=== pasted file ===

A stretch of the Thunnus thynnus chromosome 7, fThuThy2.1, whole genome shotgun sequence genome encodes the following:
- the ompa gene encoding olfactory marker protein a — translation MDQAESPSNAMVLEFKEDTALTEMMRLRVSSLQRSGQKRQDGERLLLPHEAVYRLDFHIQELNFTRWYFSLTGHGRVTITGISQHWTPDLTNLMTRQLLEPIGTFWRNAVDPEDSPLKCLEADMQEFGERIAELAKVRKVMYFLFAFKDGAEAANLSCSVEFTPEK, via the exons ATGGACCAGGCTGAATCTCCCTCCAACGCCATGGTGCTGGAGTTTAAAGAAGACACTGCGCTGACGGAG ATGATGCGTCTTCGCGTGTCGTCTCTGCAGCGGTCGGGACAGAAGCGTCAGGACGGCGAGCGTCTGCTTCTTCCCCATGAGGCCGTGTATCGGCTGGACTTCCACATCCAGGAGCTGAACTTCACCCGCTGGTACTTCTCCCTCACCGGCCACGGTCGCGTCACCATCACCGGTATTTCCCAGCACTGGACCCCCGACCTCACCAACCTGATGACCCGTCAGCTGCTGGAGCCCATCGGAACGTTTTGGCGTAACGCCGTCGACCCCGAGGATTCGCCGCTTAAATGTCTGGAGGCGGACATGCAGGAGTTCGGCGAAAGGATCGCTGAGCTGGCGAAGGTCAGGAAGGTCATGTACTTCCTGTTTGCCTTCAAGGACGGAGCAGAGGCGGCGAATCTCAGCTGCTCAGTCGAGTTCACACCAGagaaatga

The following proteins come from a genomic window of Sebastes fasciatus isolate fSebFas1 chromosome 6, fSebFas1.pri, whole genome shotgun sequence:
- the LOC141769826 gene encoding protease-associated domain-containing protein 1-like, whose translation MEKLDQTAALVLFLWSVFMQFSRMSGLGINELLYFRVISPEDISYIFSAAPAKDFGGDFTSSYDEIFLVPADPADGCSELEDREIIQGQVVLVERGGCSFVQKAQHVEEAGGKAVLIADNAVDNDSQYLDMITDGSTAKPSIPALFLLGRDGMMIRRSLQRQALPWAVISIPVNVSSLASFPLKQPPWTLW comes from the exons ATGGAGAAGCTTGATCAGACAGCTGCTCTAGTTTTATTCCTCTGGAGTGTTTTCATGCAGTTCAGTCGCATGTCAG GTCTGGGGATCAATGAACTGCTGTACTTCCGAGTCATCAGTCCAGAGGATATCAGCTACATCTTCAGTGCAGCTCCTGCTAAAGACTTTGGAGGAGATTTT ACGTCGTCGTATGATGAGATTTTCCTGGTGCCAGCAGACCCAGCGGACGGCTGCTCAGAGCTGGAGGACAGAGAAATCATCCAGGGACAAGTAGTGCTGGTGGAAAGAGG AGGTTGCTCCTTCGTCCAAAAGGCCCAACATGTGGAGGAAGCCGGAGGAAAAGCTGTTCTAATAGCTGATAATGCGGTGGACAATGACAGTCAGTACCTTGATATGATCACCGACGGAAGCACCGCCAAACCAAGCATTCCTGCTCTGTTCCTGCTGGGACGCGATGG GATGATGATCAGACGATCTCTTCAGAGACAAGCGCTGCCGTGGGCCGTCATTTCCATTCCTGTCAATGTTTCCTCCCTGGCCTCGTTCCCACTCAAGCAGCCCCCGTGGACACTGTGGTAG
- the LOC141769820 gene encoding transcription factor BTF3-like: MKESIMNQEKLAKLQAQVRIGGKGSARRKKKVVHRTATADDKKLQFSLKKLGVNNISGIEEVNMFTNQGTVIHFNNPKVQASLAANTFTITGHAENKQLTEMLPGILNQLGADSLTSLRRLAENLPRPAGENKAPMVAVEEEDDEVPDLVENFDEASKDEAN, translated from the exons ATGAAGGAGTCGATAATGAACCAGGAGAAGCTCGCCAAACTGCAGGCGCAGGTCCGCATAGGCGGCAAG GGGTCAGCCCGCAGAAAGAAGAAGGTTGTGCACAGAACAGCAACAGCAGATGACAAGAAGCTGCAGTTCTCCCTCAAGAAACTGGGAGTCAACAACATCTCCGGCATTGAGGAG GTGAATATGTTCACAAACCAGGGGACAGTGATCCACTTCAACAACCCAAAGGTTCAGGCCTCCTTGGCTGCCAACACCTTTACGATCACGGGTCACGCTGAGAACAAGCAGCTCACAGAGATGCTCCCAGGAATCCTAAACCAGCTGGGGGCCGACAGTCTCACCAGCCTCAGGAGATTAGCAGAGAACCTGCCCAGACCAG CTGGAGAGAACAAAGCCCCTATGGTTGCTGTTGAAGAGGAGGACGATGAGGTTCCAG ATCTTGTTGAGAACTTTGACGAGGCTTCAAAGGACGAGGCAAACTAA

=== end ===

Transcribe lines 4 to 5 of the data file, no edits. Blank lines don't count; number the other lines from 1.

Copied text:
- the LOC141769826 gene encoding protease-associated domain-containing protein 1-like, whose translation MEKLDQTAALVLFLWSVFMQFSRMSGLGINELLYFRVISPEDISYIFSAAPAKDFGGDFTSSYDEIFLVPADPADGCSELEDREIIQGQVVLVERGGCSFVQKAQHVEEAGGKAVLIADNAVDNDSQYLDMITDGSTAKPSIPALFLLGRDGMMIRRSLQRQALPWAVISIPVNVSSLASFPLKQPPWTLW comes from the exons ATGGAGAAGCTTGATCAGACAGCTGCTCTAGTTTTATTCCTCTGGAGTGTTTTCATGCAGTTCAGTCGCATGTCAG GTCTGGGGATCAATGAACTGCTGTACTTCCGAGTCATCAGTCCAGAGGATATCAGCTACATCTTCAGTGCAGCTCCTGCTAAAGACTTTGGAGGAGATTTT ACGTCGTCGTATGATGAGATTTTCCTGGTGCCAGCAGACCCAGCGGACGGCTGCTCAGAGCTGGAGGACAGAGAAATCATCCAGGGACAAGTAGTGCTGGTGGAAAGAGG AGGTTGCTCCTTCGTCCAAAAGGCCCAACATGTGGAGGAAGCCGGAGGAAAAGCTGTTCTAATAGCTGATAATGCGGTGGACAATGACAGTCAGTACCTTGATATGATCACCGACGGAAGCACCGCCAAACCAAGCATTCCTGCTCTGTTCCTGCTGGGACGCGATGG GATGATGATCAGACGATCTCTTCAGAGACAAGCGCTGCCGTGGGCCGTCATTTCCATTCCTGTCAATGTTTCCTCCCTGGCCTCGTTCCCACTCAAGCAGCCCCCGTGGACACTGTGGTAG
- the LOC141769820 gene encoding transcription factor BTF3-like: MKESIMNQEKLAKLQAQVRIGGKGSARRKKKVVHRTATADDKKLQFSLKKLGVNNISGIEEVNMFTNQGTVIHFNNPKVQASLAANTFTITGHAENKQLTEMLPGILNQLGADSLTSLRRLAENLPRPAGENKAPMVAVEEEDDEVPDLVENFDEASKDEAN, translated from the exons ATGAAGGAGTCGATAATGAACCAGGAGAAGCTCGCCAAACTGCAGGCGCAGGTCCGCATAGGCGGCAAG GGGTCAGCCCGCAGAAAGAAGAAGGTTGTGCACAGAACAGCAACAGCAGATGACAAGAAGCTGCAGTTCTCCCTCAAGAAACTGGGAGTCAACAACATCTCCGGCATTGAGGAG GTGAATATGTTCACAAACCAGGGGACAGTGATCCACTTCAACAACCCAAAGGTTCAGGCCTCCTTGGCTGCCAACACCTTTACGATCACGGGTCACGCTGAGAACAAGCAGCTCACAGAGATGCTCCCAGGAATCCTAAACCAGCTGGGGGCCGACAGTCTCACCAGCCTCAGGAGATTAGCAGAGAACCTGCCCAGACCAG CTGGAGAGAACAAAGCCCCTATGGTTGCTGTTGAAGAGGAGGACGATGAGGTTCCAG ATCTTGTTGAGAACTTTGACGAGGCTTCAAAGGACGAGGCAAACTAA